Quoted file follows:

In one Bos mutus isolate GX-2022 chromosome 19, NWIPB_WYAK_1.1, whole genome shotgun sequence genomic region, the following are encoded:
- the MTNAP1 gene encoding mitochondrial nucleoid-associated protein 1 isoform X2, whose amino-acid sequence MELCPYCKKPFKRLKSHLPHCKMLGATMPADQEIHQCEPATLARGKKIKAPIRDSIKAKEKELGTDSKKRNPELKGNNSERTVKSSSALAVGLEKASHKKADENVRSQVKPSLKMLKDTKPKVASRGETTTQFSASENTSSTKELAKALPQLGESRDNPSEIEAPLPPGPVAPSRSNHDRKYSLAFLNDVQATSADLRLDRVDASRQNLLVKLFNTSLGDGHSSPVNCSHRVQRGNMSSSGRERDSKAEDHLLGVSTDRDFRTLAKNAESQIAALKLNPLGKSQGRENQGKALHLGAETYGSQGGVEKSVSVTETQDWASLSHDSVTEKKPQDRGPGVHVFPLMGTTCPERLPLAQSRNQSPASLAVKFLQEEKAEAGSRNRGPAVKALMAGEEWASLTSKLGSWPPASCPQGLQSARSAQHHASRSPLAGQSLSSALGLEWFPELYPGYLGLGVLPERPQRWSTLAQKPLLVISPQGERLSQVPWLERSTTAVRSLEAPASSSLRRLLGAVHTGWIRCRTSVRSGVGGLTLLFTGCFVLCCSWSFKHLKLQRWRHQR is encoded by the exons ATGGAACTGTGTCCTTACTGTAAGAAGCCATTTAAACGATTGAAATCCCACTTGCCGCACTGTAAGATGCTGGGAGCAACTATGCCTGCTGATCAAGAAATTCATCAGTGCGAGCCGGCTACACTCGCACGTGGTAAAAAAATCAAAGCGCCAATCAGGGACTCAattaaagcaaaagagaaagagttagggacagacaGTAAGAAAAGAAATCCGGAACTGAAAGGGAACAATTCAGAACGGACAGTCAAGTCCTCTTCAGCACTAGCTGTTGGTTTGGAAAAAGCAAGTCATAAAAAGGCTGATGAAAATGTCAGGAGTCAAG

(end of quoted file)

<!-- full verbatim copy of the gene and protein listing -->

In one Bos mutus isolate GX-2022 chromosome 19, NWIPB_WYAK_1.1, whole genome shotgun sequence genomic region, the following are encoded:
- the MTNAP1 gene encoding mitochondrial nucleoid-associated protein 1 isoform X2, whose amino-acid sequence MELCPYCKKPFKRLKSHLPHCKMLGATMPADQEIHQCEPATLARGKKIKAPIRDSIKAKEKELGTDSKKRNPELKGNNSERTVKSSSALAVGLEKASHKKADENVRSQVKPSLKMLKDTKPKVASRGETTTQFSASENTSSTKELAKALPQLGESRDNPSEIEAPLPPGPVAPSRSNHDRKYSLAFLNDVQATSADLRLDRVDASRQNLLVKLFNTSLGDGHSSPVNCSHRVQRGNMSSSGRERDSKAEDHLLGVSTDRDFRTLAKNAESQIAALKLNPLGKSQGRENQGKALHLGAETYGSQGGVEKSVSVTETQDWASLSHDSVTEKKPQDRGPGVHVFPLMGTTCPERLPLAQSRNQSPASLAVKFLQEEKAEAGSRNRGPAVKALMAGEEWASLTSKLGSWPPASCPQGLQSARSAQHHASRSPLAGQSLSSALGLEWFPELYPGYLGLGVLPERPQRWSTLAQKPLLVISPQGERLSQVPWLERSTTAVRSLEAPASSSLRRLLGAVHTGWIRCRTSVRSGVGGLTLLFTGCFVLCCSWSFKHLKLQRWRHQR is encoded by the exons ATGGAACTGTGTCCTTACTGTAAGAAGCCATTTAAACGATTGAAATCCCACTTGCCGCACTGTAAGATGCTGGGAGCAACTATGCCTGCTGATCAAGAAATTCATCAGTGCGAGCCGGCTACACTCGCACGTGGTAAAAAAATCAAAGCGCCAATCAGGGACTCAattaaagcaaaagagaaagagttagggacagacaGTAAGAAAAGAAATCCGGAACTGAAAGGGAACAATTCAGAACGGACAGTCAAGTCCTCTTCAGCACTAGCTGTTGGTTTGGAAAAAGCAAGTCATAAAAAGGCTGATGAAAATGTCAGGAGTCAAG